To vaccinate or not to vaccinate

Having talked to a lot of students, there seems to be a lot of  beliefs that the vaccines are not safe or for some reason they don’t need them. Here’s hoping that even if you have already taken it or plan to that you will read on.

Why should you take it?

Did you like your life before the pandemic? When you could go out with friends, go wherever you wanted, didn’t have to worry about social distancing and masks? The only way to get there fast is through the vaccine.

People who are fully vaccinated can now go maskless and not worry about being infected. There’s a lot of joy to be able to sing without a mask, being able to hold hands without worrying about contamination.

You can be the difference in how fast we get back to normal.

Anti-vaxxers

These are the people who don’t believe in vaccines for any reasons. One can’t argue with them so move on.

Those who have listened to the conspiracies.

The vaccine hasn’t been tested for as long as it should have been.
These people haven’t done their homework.

In May 2020, the U.S. Department of Health and Human Services launched Operation Warp Speed as an effort to support pharmaceutical companies in developing vaccine candidates for the coronavirus.

The program’s goal was to distribute safe and effective vaccines to Americans by January 2021.  It succeeded.

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This all happened so fast, and I’m worried the process was rushed.

An National Public Radio (NPR) article says that it is the fastest the United States had ever brought a vaccine through clinical trials and to market was four years — except for the mumps vaccine, in 1967. But there are some key reasons that the leading covid-19 vaccines were able to be developed so quickly.

The mRNA technology is not new. It’s been around since the 1990s and has been through the review process since then. The mRNA technology used by Pfizer/BioNTech and Moderna is the first of its kind to receive Food and Drug Administration authorization for humans, but it is not new.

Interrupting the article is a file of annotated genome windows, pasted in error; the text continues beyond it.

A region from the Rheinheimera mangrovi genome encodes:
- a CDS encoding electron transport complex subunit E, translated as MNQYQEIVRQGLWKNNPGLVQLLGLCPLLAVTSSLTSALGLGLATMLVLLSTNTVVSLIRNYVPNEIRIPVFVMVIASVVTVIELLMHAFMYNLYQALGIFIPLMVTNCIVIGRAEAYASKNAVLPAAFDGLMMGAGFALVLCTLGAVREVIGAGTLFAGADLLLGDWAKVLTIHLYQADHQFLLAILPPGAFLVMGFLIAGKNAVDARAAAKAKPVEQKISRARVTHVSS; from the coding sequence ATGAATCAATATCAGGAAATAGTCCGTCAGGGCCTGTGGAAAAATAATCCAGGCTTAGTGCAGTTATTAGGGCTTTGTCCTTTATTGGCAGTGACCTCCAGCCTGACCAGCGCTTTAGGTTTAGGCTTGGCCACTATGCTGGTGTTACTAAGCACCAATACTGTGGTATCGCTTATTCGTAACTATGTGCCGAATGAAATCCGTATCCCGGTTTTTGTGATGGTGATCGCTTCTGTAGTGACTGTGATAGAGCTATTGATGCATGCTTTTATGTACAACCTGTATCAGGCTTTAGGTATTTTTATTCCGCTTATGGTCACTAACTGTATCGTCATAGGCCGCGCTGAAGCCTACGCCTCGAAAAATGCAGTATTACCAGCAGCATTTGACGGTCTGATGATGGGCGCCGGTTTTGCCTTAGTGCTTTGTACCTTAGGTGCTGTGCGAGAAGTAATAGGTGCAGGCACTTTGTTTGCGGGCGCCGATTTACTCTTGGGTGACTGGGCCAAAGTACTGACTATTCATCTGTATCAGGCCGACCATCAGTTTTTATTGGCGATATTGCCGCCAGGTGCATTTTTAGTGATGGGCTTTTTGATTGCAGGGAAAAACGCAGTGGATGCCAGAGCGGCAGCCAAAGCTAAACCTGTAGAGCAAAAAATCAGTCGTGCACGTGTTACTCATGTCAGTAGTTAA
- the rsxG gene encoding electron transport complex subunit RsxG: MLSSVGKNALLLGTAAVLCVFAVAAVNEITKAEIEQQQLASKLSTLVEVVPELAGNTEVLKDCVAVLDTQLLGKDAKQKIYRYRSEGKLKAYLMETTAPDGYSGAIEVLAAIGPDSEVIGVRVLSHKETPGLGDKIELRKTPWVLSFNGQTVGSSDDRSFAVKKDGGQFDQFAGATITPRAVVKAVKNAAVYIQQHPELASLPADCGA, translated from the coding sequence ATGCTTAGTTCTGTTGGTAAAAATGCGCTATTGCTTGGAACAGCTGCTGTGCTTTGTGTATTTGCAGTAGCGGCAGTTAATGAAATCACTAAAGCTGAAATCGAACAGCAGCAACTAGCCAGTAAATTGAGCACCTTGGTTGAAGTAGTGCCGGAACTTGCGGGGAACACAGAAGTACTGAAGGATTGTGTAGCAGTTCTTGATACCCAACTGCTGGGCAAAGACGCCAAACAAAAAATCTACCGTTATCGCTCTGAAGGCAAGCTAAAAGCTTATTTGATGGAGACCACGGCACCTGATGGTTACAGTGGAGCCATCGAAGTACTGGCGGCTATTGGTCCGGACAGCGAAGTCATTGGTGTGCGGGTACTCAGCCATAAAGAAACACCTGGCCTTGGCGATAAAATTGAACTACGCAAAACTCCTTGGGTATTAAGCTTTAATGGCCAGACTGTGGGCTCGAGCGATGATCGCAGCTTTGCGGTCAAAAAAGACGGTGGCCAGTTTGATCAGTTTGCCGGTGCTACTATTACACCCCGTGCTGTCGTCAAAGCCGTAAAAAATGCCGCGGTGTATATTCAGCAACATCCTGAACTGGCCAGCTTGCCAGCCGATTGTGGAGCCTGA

Drew Weissman is a scientist at the University of Pennsylvania who was a pioneering developer of the mRNA vaccine technology.

“It wasn’t just whipped up in the past couple of months,” Weissman said.

The research and development process also moved faster than usual because of the enormous investment from the U.S. government. Pharmaceutical companies usually commit millions of dollars to hire staff, recruiting participants for clinical trials and securing facilities to manufacture vaccines. They foot their own bills.

The vaccine studies were able to yield results faster than ever before is that the coronavirus provided so many trial participants.

The good news from the broad spread of the disease is that it meant more infections mean faster research.

The Johnson and Johnson vaccine is the only one that has had possible side effects in a minuscule number of women. More than 8.7 million shots of the single-dose vaccine have been given.  Only 28 have had blood clot issues. Only eight have died.

Compare that to the over 6 million Amerians who have died of the virus.

The virus has a tracker.

Total conspiracy theory. Horse feathers.

And if you have a cell phone, you are already tracked. Don’t fool yourself.

The vaccine causes autism in babies,

Scientists have debunk this conspiracy theory as well. It’s just not true.

The reality is none of us is smart enough on our own to know about the vaccine. Listening to baseless arguments by people who have not done their research or taken information from others who haven’t done theirs is alarming and ignorant.

Look at the link from one of the foremost research hospitals in the world. Do your own research instead of believing things that sound odd.

God bless you. And take the vaccine.

https://feinstein.northwell.edu/news/insights/how-to-combat-anti-vax-misinformation-about-the-covid-vaccine